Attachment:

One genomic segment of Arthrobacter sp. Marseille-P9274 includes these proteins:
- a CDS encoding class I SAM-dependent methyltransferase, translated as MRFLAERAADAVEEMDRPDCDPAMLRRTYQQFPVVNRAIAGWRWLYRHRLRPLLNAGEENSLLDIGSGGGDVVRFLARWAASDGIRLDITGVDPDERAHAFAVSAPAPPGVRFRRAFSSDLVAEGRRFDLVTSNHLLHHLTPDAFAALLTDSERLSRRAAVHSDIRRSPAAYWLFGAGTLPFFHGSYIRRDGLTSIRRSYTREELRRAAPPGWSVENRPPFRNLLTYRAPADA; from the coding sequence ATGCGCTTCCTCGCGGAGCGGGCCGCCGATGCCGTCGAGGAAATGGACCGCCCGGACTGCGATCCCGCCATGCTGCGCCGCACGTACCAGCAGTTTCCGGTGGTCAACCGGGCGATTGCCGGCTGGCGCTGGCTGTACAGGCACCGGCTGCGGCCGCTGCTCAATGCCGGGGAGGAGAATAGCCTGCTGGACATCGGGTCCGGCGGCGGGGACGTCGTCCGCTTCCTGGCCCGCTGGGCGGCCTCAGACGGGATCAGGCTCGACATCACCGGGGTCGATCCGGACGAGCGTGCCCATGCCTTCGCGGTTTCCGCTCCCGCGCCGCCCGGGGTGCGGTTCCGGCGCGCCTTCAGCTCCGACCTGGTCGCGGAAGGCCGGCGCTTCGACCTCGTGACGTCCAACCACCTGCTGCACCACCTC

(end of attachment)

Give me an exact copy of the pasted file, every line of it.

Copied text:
One genomic segment of Arthrobacter sp. Marseille-P9274 includes these proteins:
- a CDS encoding class I SAM-dependent methyltransferase, translated as MRFLAERAADAVEEMDRPDCDPAMLRRTYQQFPVVNRAIAGWRWLYRHRLRPLLNAGEENSLLDIGSGGGDVVRFLARWAASDGIRLDITGVDPDERAHAFAVSAPAPPGVRFRRAFSSDLVAEGRRFDLVTSNHLLHHLTPDAFAALLTDSERLSRRAAVHSDIRRSPAAYWLFGAGTLPFFHGSYIRRDGLTSIRRSYTREELRRAAPPGWSVENRPPFRNLLTYRAPADA; from the coding sequence ATGCGCTTCCTCGCGGAGCGGGCCGCCGATGCCGTCGAGGAAATGGACCGCCCGGACTGCGATCCCGCCATGCTGCGCCGCACGTACCAGCAGTTTCCGGTGGTCAACCGGGCGATTGCCGGCTGGCGCTGGCTGTACAGGCACCGGCTGCGGCCGCTGCTCAATGCCGGGGAGGAGAATAGCCTGCTGGACATCGGGTCCGGCGGCGGGGACGTCGTCCGCTTCCTGGCCCGCTGGGCGGCCTCAGACGGGATCAGGCTCGACATCACCGGGGTCGATCCGGACGAGCGTGCCCATGCCTTCGCGGTTTCCGCTCCCGCGCCGCCCGGGGTGCGGTTCCGGCGCGCCTTCAGCTCCGACCTGGTCGCGGAAGGCCGGCGCTTCGACCTCGTGACGTCCAACCACCTGCTGCACCACCTC